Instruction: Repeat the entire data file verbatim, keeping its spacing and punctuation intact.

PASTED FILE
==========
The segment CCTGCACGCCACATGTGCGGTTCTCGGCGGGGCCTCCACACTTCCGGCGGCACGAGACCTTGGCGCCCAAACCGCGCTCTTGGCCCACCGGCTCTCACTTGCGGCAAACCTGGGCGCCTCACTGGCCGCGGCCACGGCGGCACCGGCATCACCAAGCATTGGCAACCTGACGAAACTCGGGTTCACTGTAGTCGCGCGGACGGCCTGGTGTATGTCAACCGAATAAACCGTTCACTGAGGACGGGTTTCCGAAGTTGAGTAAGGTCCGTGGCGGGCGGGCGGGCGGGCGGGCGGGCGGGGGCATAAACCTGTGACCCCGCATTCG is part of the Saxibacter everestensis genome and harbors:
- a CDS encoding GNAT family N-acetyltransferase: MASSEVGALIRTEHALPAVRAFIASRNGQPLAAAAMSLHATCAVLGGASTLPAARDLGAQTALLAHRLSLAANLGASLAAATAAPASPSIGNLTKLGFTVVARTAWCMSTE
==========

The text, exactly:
The segment CCTGCACGCCACATGTGCGGTTCTCGGCGGGGCCTCCACACTTCCGGCGGCACGAGACCTTGGCGCCCAAACCGCGCTCTTGGCCCACCGGCTCTCACTTGCGGCAAACCTGGGCGCCTCACTGGCCGCGGCCACGGCGGCACCGGCATCACCAAGCATTGGCAACCTGACGAAACTCGGGTTCACTGTAGTCGCGCGGACGGCCTGGTGTATGTCAACCGAATAAACCGTTCACTGAGGACGGGTTTCCGAAGTTGAGTAAGGTCCGTGGCGGGCGGGCGGGCGGGCGGGCGGGCGGGGGCATAAACCTGTGACCCCGCATTCG is part of the Saxibacter everestensis genome and harbors:
- a CDS encoding GNAT family N-acetyltransferase: MASSEVGALIRTEHALPAVRAFIASRNGQPLAAAAMSLHATCAVLGGASTLPAARDLGAQTALLAHRLSLAANLGASLAAATAAPASPSIGNLTKLGFTVVARTAWCMSTE